Is CBC Radio still a public broadcaster?

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If you haven’t heard the big news that CBC Radio’s “Morning Show” in St. John’s is number one in the ratings, it’s not their fault.  

Ever since the results of the spring ratings were announced recently, giving CBC top billing over the perennial king of the hill, VOCM, the public broadcaster has been swept up in an orgy of shameless self-promotion.

They’ve been strutting and preening and cooeeing and crowing with all the braggadocio of a circus barker.

So what, you say? VOCM does it all the time. That is precisely my point. CBC is not a private broadcaster. It has a very different mandate.

It’s supposed to provide an alternative to VOCM and the other private stations — producing programming that commercial radio can’t or won’t do or are not inclined or equipped to do for financial reasons or advertising conflicts.

But if you listen to morning radio in the St. John’s area these days, you can hardly tell one from the other, and the CBC Morning Show is beating the private stations at their own game. The CBC hasn’t just taken their ball, they’ve stolen the field.

And, as Don Cherry, the CBC’s very own resident bigot and shrivelled up old rink rat, bellows in a commercial, “here’s the kicker-r-r-r-r, it’s free-e-e-e,” totally commercial free on the CBC.  Cherry regularly spews out his venom on CBC television, but he’s often featured on radio, too.

Back to the business at hand. The private stations have to clog up their programming with commercials to pay the bills and generate profits.

The CBC has no commercials except the freebies they give away to companies that would otherwise be buying time with the private broadcasters.        

Take, for example, Tim Hortons. If they wanted VOCM to go to one of their locations for a remote broadcast, it would probably cost them two or three thousand dollars.

But just a couple of weeks ago, the whole CBC Morning Show gang spent the better part of their program at a Tim Hortons’ outlet, and I’ll bet you dollars to donuts that dear old Timmy wasn’t picking up the tab.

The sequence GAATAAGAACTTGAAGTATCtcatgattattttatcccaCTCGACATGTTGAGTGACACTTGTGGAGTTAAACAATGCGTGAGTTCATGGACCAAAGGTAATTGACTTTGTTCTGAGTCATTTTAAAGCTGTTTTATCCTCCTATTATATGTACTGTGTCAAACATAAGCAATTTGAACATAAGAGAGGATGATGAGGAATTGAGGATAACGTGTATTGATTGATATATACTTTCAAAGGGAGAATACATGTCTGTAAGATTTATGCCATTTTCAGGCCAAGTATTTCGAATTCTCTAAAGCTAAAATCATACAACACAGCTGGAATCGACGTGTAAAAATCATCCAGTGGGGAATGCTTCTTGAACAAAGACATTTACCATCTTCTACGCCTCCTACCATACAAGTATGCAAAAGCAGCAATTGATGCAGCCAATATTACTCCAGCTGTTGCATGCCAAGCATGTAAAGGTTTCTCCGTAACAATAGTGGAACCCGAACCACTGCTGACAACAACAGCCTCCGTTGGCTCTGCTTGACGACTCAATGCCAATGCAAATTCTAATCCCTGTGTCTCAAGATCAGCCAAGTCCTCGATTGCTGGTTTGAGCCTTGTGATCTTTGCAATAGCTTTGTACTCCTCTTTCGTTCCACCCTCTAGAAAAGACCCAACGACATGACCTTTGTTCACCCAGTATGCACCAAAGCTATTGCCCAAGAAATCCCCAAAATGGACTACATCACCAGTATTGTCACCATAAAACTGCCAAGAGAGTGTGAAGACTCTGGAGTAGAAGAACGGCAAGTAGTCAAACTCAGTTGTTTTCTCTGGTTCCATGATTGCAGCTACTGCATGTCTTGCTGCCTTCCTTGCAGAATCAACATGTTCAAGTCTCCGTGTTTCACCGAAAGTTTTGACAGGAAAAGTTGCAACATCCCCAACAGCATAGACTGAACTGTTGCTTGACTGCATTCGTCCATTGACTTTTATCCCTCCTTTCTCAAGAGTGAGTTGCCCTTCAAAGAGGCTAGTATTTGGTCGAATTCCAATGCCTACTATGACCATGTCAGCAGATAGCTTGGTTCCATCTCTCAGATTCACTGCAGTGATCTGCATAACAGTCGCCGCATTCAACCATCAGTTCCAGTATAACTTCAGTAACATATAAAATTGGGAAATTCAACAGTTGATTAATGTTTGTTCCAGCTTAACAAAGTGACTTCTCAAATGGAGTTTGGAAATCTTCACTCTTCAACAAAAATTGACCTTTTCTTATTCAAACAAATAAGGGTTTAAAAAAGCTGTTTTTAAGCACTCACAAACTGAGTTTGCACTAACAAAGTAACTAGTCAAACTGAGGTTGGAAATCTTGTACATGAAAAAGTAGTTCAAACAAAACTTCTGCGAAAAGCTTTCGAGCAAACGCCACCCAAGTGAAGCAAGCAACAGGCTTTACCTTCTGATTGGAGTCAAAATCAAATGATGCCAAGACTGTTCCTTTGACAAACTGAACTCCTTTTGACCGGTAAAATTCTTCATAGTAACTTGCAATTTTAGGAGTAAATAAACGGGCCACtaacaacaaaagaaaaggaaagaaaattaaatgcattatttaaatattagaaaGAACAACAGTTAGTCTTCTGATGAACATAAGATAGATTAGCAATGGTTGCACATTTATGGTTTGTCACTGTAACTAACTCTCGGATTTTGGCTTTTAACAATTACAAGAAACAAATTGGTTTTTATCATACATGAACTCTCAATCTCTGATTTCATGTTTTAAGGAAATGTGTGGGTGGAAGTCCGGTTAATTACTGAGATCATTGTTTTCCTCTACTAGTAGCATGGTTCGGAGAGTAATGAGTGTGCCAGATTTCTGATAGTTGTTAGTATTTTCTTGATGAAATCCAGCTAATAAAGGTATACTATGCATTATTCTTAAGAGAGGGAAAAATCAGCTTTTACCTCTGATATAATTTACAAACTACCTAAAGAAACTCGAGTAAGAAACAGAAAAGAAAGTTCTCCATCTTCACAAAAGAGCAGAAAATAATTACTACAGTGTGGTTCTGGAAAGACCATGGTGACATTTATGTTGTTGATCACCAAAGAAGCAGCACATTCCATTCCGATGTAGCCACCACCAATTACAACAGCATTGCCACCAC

Traditionally, the private stations have also earned part of their income by participating with promoters in sponsoring concerts for the big acts that appear at Mile One Centre, the Arts and Culture Centre and Holy Heart of Mary, etc.

Now, it appears, the CBC has muscled in on that action, too, promoting Leonard Cohen as if he were the second coming. You’d think that CBC Radio had discovered Cohen under a rock and was bringing him to St. John’s for his world premiere.

I love Leonard and his music, but the CBC has all but turned me from him with their silly “Goin’ with Cohen” and other over-the-top gimmickry — a never ending parade of cheesy contests and giveaways.

What’s next? A CBC reporter giving us a CBC world atomic time check as displayed on the Big 640 sign on the CBC parking lot next to the CBC studios in the CBC Valley?

I wouldn’t want to leave the impression with readers that I’m knocking the people who produce and present the Morning Show.

I think Anthony Germain is a first-rate journalist — a good host and an even better interviewer, though, in my view, his credibility does take a hit when he allows himself to be paraded around dressed as a turkey.

I believe Nancy Walsh and Cec Haire, two more experienced pros, compliment Germain with great natural chemistry all around.

I am, however, criticizing the CBC itself for not living up to its responsibilities as Canada’s public broadcaster.

Give us all a break guys, and give the private broadcasters their ball back.

 

Bill Kelly writes from St. John’s.

 

 

 

 

 

 

 

Organizations: CBC Radio, Tim Hortons

Geographic location: CBC Valley, Canada

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Recent comments

  • david
    April 20, 2013 - 18:57

    CBC.....Blatant, agenda-driven, media propaganda infrastructure. Nothing to see here...pardon the pun.

  • Case in Point
    April 20, 2013 - 06:55